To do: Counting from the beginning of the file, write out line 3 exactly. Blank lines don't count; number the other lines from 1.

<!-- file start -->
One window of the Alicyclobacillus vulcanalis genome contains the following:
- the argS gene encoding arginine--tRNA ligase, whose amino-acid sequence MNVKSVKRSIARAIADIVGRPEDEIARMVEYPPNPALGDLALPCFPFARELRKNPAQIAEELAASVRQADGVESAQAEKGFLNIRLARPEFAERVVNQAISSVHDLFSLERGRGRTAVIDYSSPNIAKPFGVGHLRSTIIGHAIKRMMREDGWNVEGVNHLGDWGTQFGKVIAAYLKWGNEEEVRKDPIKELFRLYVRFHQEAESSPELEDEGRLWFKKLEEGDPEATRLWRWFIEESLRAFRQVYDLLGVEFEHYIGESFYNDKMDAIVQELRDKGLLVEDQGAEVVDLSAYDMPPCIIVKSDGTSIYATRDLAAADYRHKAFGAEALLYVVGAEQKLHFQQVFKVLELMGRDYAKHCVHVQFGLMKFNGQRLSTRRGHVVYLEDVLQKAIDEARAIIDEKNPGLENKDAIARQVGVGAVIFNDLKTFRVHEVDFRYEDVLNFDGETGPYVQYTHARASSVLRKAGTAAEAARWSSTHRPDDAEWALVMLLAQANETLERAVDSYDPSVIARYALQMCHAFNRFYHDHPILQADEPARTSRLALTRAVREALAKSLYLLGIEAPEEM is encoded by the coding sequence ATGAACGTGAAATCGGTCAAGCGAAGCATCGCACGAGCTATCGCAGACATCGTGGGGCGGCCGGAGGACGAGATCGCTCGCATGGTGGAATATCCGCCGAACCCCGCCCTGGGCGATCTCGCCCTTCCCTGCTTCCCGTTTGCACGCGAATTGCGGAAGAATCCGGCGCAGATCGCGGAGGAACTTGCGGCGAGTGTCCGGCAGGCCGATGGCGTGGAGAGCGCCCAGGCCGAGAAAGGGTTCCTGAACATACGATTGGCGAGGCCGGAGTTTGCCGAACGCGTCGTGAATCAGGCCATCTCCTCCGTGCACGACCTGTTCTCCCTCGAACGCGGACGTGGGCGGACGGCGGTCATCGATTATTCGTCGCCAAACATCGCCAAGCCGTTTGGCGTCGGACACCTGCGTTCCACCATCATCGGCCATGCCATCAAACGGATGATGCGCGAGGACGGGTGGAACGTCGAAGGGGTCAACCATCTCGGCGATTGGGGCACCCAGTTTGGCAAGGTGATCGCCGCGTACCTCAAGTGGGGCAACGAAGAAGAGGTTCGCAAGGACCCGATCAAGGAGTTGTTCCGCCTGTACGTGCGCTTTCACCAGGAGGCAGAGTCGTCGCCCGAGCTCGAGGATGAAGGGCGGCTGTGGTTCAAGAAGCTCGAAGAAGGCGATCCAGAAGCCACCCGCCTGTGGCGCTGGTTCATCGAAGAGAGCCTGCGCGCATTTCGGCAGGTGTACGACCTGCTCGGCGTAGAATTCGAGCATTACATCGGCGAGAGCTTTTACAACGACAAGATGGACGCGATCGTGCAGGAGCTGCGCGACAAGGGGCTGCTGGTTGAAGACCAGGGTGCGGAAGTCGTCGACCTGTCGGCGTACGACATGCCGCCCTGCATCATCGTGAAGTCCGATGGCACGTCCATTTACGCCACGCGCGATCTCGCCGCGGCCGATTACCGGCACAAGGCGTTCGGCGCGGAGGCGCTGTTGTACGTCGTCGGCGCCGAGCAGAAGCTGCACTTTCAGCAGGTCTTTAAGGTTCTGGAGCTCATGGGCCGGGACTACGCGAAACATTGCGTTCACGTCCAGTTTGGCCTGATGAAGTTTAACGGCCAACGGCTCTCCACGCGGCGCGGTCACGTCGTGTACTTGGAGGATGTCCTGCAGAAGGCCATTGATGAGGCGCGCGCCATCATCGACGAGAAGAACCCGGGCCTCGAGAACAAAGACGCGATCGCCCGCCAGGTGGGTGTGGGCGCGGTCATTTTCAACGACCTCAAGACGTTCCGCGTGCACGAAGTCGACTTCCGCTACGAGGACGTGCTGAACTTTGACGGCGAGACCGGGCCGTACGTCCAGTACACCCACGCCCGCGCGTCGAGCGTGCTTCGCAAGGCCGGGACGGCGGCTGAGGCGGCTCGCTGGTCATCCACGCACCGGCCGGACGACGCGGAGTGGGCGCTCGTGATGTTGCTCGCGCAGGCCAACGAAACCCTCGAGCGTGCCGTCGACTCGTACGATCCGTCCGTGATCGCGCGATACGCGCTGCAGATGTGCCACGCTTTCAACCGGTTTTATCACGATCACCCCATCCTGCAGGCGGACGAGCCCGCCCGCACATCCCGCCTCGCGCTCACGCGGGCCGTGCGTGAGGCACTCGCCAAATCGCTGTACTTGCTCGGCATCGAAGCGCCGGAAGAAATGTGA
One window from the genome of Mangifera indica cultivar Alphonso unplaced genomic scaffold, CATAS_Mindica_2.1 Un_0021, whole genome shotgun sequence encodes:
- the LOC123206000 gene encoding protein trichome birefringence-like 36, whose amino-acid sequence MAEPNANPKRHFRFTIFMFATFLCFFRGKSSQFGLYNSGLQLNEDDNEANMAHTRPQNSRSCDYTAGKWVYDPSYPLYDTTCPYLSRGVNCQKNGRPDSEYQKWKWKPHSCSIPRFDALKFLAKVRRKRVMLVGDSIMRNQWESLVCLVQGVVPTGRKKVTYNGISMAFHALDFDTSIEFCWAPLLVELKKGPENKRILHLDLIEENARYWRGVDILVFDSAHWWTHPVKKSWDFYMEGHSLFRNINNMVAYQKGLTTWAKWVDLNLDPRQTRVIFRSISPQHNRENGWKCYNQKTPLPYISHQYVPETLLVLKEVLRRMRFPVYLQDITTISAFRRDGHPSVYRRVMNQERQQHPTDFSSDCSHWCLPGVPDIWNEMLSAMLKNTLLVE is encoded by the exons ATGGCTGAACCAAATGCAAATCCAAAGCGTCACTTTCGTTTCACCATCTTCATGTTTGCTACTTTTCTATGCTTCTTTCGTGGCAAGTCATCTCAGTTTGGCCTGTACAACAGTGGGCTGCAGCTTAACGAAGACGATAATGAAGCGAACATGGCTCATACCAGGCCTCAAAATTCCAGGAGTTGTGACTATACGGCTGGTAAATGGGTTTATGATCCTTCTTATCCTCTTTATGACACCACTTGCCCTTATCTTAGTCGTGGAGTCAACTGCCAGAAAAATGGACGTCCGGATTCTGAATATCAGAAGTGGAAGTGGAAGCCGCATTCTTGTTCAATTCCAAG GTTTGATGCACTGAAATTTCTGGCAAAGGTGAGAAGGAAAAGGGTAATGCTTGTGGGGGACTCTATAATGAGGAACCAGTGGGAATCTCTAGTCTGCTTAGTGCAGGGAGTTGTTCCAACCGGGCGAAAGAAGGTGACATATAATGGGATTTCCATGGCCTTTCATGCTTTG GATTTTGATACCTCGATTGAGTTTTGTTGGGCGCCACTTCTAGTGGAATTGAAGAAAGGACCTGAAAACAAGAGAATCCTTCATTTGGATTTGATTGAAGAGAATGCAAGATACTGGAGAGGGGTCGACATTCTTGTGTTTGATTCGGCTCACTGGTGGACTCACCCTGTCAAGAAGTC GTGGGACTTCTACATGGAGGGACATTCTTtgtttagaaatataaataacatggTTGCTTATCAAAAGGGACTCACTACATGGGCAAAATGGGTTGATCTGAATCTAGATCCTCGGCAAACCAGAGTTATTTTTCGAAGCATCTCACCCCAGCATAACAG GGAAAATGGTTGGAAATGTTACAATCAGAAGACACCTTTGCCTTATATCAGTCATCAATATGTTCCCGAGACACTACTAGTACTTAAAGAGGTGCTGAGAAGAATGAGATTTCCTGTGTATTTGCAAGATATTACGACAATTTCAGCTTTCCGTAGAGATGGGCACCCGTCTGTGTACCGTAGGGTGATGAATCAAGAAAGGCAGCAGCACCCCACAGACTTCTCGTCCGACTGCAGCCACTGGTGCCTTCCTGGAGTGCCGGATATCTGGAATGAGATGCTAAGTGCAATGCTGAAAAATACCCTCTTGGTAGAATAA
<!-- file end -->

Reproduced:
One window from the genome of Mangifera indica cultivar Alphonso unplaced genomic scaffold, CATAS_Mindica_2.1 Un_0021, whole genome shotgun sequence encodes: